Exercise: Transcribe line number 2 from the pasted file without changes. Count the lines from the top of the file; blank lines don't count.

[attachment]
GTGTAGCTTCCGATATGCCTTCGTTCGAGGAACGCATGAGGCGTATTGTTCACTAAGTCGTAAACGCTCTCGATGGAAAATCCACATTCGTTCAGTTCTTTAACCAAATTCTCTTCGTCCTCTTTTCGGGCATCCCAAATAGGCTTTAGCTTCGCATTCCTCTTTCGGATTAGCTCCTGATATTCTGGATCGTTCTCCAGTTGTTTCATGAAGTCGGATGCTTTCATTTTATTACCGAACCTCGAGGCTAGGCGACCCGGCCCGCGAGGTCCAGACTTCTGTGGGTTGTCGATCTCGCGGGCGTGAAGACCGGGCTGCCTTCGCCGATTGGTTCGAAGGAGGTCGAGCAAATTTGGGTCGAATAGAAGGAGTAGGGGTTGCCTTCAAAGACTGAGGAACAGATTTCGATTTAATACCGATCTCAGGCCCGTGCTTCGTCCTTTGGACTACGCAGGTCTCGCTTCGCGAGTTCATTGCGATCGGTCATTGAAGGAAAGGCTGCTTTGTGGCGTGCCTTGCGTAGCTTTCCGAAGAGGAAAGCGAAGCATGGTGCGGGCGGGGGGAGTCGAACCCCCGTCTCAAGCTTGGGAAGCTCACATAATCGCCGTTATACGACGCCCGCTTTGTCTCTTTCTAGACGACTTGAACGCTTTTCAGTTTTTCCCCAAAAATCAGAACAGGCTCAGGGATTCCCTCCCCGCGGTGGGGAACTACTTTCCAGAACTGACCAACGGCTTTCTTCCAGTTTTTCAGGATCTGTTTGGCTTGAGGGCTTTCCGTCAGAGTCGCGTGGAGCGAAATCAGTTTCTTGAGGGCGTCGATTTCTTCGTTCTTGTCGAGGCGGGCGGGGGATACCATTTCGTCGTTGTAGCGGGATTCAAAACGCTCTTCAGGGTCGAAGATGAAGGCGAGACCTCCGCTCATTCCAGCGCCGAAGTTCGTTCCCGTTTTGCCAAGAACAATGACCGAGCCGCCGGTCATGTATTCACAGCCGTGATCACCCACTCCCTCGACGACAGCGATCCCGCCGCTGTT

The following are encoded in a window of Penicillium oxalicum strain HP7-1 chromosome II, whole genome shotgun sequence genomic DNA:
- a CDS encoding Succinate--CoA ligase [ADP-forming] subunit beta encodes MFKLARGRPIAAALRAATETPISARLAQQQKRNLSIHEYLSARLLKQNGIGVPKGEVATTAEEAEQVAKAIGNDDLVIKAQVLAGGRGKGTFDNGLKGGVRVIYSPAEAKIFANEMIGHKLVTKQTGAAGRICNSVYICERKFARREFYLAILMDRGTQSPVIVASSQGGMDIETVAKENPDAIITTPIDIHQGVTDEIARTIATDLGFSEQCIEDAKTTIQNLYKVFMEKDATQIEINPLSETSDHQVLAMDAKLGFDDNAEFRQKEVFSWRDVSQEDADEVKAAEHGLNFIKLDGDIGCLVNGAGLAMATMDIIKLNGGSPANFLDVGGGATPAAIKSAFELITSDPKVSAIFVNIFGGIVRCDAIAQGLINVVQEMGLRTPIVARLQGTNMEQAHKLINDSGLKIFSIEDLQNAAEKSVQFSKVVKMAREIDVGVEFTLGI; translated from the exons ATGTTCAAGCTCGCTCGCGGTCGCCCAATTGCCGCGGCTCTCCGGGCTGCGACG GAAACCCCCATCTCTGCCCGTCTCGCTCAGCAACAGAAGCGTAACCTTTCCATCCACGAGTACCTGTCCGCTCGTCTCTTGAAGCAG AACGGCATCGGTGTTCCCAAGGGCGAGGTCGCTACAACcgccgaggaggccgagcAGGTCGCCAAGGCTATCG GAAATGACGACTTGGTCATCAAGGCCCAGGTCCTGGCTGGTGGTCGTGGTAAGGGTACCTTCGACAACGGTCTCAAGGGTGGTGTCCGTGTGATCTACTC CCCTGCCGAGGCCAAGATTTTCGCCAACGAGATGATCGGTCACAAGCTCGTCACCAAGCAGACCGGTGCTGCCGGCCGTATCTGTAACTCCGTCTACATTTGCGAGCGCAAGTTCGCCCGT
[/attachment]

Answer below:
The following are encoded in a window of Penicillium oxalicum strain HP7-1 chromosome II, whole genome shotgun sequence genomic DNA: